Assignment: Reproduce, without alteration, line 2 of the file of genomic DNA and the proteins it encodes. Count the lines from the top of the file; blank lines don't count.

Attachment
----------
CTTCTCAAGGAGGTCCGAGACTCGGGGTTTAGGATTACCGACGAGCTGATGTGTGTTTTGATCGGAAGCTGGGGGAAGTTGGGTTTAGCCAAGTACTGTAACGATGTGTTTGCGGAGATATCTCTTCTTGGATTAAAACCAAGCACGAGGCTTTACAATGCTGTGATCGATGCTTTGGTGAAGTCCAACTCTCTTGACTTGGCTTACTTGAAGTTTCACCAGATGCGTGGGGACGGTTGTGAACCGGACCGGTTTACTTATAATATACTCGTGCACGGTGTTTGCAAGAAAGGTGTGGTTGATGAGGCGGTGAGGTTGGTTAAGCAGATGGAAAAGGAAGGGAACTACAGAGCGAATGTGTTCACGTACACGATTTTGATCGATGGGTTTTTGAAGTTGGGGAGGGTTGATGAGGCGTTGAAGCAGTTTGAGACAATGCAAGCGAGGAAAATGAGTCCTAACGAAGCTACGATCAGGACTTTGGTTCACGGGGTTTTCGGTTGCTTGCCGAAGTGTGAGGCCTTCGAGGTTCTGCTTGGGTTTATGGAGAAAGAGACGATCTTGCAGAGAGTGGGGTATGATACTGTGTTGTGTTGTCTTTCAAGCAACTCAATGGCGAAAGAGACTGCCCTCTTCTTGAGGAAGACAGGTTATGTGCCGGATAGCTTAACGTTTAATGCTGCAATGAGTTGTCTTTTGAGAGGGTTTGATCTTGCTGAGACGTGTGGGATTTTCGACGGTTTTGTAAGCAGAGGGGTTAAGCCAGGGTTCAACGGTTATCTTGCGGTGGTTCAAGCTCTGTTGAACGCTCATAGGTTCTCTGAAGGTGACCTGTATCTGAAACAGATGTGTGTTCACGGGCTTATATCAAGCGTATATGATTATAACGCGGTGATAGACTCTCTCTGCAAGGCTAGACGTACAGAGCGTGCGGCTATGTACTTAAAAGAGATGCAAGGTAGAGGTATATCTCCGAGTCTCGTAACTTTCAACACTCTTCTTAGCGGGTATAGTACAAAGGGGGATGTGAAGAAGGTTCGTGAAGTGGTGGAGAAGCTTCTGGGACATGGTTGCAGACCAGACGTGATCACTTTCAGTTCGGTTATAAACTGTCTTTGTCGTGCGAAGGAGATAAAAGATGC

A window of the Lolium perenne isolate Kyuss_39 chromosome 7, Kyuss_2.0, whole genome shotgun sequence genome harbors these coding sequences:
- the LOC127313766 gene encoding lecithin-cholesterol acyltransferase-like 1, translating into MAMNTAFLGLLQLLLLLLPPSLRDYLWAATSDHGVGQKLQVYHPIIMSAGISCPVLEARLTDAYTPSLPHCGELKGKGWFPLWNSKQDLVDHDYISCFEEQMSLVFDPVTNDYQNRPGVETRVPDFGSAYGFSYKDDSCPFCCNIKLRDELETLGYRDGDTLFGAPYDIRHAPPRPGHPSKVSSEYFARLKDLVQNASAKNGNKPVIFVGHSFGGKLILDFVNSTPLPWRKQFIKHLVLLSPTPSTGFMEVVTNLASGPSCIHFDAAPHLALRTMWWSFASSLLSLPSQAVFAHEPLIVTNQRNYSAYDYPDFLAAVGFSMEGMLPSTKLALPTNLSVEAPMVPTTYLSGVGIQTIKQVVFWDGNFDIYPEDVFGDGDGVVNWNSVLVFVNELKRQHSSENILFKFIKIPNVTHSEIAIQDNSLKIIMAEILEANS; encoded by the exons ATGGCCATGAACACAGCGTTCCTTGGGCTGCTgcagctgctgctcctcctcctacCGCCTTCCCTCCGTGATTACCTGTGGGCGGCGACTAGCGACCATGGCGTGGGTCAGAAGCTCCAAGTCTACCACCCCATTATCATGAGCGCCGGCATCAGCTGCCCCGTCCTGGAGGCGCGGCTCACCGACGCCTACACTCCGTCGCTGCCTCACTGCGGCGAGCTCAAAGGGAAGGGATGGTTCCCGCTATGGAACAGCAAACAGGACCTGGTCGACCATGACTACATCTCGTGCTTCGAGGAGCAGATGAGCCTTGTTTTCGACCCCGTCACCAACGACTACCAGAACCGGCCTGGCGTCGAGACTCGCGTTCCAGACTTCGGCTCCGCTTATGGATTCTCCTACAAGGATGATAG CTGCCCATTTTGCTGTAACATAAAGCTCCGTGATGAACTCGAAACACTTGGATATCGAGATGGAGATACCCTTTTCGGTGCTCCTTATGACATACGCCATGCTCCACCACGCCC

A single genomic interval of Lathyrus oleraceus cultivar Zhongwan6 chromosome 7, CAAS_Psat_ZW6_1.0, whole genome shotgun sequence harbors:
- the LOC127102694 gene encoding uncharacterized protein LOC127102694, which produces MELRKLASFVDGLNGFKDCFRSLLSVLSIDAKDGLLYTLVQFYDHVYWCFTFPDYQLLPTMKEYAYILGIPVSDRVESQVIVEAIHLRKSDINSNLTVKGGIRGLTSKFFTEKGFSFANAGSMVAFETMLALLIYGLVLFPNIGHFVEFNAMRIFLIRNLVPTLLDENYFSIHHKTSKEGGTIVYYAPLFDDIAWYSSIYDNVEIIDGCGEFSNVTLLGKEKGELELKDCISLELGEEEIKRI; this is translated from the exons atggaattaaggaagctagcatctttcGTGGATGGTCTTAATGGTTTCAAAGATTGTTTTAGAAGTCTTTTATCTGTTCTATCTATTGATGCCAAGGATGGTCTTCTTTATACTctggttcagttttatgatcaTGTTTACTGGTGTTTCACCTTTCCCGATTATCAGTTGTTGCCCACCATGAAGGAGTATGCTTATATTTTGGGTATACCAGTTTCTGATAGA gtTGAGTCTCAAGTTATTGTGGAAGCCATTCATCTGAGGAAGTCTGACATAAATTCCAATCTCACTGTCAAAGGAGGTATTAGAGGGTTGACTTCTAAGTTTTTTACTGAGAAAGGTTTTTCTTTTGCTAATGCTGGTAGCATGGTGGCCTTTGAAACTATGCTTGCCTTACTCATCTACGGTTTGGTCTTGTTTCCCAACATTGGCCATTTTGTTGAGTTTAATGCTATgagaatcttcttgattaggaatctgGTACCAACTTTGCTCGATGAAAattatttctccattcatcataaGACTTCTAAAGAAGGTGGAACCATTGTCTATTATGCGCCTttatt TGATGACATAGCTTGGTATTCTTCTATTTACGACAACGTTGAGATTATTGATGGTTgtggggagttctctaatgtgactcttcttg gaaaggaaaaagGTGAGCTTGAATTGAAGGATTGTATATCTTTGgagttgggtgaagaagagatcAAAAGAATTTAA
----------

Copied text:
A window of the Lolium perenne isolate Kyuss_39 chromosome 7, Kyuss_2.0, whole genome shotgun sequence genome harbors these coding sequences: